By: Sydney Vollmer, ARB Intern
With our political choices today, we wish we could pretend that what’s going on is some twisted, comedic version of House of Cards. Unfortunately for all of us, it’s completely real. There’s no use in dwelling on it, so let’s just pretend it doesn’t exist by diving back into House of Cards while we (patiently) await the fifth season.
I’m not a big HOC buff, but I saw the majority of episodes each time my dad monopolized the couch after every season’s release. The series magnifies brutality and corruption, somehow getting its audience to root for unlikeable characters. Truly, there is no one on the show that you can look at as the underdog, or the person who deserves their prize. When you think about it, the show is a complete extension of Shakespeare’s Macbeth, if his characters hadn’t died at the end. I’m certainly not the first person to make this comparison—not by a long stretch—but I did come up with this realization without external influences. That means that the comparisons are so strong that multiple people individually have stood up and said “Frank Underwood is the modern-day American Macbeth.” And there is plenty of evidence to back this up; I’ll show you what I mean.
Francis (Frank) Underwood, a power-hungry congressman looking to steal the presidency, is an obvious Macbeth character. Not only is he like Macbeth in motive, but also in practice. As stated above, there are no likable characters in this show, yet the audience often finds itself rooting for Frank in his underhanded scheming. Why is this? Well, much like in Macbeth, it’s because Underwood speaks directly to the audience through asides. From the get-go, Underwood lets us know that he doesn’t trust anyone (an obvious shared trait between him and Macbeth). By taking asides in which he explains his thoughts to the audience, we feel like we are a part of his schemes—that we are the only ones this powerful and charismatic man trusts, and that makes us feel special. It also keeps us interested. We follow Underwood in everything he does. We’re at every death, every plot point. However, comparing Underwood to Macbeth is so simple, it would hardly be worth a blog if the main character was the only tie between the two works.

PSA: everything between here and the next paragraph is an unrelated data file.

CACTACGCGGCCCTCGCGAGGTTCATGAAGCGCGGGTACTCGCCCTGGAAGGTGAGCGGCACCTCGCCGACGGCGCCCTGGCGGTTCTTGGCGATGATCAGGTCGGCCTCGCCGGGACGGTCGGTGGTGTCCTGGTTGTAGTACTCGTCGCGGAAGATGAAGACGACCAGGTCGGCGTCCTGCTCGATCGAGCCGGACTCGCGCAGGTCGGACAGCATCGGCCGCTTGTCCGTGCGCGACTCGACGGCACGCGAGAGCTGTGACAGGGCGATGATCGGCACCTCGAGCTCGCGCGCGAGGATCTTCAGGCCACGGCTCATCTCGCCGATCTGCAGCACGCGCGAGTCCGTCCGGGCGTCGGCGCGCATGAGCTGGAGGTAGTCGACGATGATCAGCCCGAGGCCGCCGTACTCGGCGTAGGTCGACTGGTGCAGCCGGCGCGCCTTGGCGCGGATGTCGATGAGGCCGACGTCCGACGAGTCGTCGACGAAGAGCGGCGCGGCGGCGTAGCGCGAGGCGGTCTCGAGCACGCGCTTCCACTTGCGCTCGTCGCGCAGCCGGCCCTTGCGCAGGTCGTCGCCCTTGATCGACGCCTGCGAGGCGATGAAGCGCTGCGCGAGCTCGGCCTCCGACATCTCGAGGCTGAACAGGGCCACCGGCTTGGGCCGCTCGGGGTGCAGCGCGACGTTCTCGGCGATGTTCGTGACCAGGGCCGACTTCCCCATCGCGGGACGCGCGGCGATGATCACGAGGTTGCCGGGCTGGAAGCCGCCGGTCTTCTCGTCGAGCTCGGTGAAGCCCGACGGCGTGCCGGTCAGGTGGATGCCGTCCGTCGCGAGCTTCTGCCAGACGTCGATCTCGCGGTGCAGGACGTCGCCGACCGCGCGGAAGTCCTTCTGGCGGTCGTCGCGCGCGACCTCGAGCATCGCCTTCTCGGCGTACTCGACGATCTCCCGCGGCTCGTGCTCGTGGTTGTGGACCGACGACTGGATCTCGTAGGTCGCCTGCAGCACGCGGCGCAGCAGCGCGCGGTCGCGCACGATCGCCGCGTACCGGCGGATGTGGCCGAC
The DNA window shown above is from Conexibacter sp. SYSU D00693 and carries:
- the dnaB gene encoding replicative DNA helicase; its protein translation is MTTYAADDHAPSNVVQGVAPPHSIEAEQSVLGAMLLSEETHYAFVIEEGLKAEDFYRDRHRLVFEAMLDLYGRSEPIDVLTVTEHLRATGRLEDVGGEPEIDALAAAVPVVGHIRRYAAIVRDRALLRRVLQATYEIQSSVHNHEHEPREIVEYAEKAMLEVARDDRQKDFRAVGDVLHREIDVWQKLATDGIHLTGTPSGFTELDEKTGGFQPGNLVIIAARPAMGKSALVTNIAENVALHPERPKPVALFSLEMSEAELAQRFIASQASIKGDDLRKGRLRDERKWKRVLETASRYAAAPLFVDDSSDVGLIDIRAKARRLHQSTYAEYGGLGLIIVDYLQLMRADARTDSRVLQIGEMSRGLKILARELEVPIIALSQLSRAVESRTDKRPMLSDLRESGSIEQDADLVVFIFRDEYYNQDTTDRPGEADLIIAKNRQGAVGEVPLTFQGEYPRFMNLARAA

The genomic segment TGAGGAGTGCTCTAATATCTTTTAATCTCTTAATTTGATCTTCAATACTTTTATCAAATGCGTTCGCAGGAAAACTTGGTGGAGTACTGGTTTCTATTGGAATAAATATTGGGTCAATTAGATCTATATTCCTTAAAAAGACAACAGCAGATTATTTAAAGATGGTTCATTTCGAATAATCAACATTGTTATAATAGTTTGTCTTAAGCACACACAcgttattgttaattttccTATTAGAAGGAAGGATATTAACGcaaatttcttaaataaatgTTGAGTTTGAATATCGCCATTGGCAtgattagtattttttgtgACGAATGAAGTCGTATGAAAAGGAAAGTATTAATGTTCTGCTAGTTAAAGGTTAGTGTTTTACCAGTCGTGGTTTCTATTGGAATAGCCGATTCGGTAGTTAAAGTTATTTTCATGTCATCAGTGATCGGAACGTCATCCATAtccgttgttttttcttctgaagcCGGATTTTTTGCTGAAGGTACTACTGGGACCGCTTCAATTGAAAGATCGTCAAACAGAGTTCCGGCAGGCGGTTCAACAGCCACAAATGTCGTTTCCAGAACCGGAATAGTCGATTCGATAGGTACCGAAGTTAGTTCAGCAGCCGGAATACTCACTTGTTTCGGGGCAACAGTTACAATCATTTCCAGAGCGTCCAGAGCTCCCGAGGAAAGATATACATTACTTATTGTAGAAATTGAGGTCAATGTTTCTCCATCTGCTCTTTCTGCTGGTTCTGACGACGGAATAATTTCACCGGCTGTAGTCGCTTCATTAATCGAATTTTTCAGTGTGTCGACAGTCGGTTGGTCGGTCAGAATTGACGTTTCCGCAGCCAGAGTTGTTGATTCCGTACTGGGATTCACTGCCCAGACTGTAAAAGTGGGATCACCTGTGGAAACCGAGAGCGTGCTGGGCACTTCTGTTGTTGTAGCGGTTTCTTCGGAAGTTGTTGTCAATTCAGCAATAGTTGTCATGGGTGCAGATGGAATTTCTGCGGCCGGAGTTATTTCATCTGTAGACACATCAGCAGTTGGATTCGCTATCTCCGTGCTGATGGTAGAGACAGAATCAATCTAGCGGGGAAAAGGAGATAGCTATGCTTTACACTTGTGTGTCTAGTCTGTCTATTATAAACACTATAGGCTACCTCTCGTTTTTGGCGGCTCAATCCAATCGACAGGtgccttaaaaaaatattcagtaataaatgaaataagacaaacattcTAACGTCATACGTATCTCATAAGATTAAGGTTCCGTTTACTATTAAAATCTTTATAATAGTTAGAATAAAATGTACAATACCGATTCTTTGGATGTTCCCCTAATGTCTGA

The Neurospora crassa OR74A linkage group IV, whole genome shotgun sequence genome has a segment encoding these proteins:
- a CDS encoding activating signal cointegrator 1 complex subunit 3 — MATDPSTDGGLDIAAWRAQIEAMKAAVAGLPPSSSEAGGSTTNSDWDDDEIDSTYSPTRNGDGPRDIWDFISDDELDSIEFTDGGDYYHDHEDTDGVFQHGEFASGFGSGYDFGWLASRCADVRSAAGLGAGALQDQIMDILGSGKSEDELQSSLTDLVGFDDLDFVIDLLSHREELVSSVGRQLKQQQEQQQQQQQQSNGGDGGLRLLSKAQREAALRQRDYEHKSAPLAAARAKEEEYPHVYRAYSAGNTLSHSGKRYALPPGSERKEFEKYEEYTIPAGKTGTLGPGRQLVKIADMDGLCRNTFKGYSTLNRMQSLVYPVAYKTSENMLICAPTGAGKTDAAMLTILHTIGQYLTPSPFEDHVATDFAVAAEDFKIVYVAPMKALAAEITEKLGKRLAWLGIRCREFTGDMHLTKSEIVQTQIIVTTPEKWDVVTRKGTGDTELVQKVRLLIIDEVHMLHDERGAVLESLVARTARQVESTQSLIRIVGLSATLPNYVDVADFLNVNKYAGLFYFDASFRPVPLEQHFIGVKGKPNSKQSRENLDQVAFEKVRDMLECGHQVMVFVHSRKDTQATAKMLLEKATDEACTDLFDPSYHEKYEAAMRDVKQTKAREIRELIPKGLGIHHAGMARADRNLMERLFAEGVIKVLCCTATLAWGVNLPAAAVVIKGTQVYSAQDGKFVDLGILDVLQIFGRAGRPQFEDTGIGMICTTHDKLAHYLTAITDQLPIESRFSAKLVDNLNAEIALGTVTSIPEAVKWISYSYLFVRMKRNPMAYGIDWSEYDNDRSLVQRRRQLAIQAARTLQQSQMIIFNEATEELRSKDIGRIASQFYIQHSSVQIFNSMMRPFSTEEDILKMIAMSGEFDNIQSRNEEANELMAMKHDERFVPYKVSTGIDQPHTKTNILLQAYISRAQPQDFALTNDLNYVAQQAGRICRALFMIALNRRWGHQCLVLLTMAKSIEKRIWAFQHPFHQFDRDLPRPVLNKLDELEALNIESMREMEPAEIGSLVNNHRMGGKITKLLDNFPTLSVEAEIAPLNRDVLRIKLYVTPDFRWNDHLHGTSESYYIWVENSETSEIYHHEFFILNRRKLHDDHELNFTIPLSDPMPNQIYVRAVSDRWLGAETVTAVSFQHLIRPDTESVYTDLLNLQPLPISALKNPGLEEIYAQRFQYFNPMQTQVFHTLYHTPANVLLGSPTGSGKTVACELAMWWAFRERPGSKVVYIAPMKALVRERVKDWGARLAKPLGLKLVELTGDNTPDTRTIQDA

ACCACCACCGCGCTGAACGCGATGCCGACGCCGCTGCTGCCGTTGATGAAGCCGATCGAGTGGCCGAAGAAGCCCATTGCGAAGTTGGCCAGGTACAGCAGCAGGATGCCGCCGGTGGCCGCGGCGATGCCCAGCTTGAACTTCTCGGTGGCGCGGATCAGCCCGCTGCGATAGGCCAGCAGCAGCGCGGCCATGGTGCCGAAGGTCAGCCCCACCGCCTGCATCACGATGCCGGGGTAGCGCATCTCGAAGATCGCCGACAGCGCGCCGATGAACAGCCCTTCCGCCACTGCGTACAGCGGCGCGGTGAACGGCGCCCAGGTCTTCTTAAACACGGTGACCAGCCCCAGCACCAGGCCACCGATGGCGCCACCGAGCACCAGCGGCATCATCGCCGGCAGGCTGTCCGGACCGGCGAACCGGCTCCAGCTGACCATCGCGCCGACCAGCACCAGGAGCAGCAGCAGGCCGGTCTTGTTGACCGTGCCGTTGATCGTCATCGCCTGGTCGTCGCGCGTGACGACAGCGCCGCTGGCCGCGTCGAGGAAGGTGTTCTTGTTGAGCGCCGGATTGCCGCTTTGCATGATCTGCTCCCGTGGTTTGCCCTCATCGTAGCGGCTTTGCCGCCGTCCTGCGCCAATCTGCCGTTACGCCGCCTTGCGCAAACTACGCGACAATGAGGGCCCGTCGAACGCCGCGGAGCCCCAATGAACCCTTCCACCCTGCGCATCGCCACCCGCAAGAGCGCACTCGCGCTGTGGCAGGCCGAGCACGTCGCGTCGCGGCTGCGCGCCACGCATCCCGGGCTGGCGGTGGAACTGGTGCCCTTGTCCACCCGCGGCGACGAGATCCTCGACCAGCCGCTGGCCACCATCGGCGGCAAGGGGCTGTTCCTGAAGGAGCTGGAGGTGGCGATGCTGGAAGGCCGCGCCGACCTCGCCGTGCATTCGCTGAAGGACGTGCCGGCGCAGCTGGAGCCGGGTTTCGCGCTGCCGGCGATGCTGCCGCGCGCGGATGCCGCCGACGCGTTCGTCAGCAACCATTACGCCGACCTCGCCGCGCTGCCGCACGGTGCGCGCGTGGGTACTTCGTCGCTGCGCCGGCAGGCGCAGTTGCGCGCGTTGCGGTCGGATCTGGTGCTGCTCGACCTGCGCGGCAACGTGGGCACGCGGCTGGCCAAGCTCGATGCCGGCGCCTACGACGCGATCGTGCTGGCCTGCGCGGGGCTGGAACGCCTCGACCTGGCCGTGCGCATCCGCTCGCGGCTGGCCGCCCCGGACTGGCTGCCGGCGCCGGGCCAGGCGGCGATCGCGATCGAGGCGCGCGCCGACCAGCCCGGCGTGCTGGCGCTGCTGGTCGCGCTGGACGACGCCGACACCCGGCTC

Bring in Claire Underwood—a perfect mirror to Lady Macbeth. She, too, has a taste for blood and wants to stand above the rest. In Shakespeare’s work, Lady Macbeth confronts her husband in a speech before killing King Duncan. She insults his manhood and makes him know that she is not proud of him. Though Frank Underwood never pulls any punches in the long-run and is never afraid or ashamed of doing whatever it takes to win, Lady Macbeth’s speech does mirror one of Claire Underwood’s in the first episode of the first season. Hours after Underwood finds out that he has been passed over for the position of Secretary of State, he comes home to his wife, who is visibly upset that he did not call. Calmly, Frank talks to her about the events of the day. She replies with frigidness and disappointment—not that he did not win, but that he doesn’t seem to be doing anything about it. Her desire for him to control his own fate is apparent. She walks away, implying that he is not being the man she married. Later on, after a sleepless night Frank confides in Claire, telling her that he has the motivation, but it’s going to take a lot of work from both of them. This is the first time we truly see the couple as a united front. They both know the objective and they will work tirelessly together to politically advance Frank’s career, which will in turn advance Claire’s standing as well.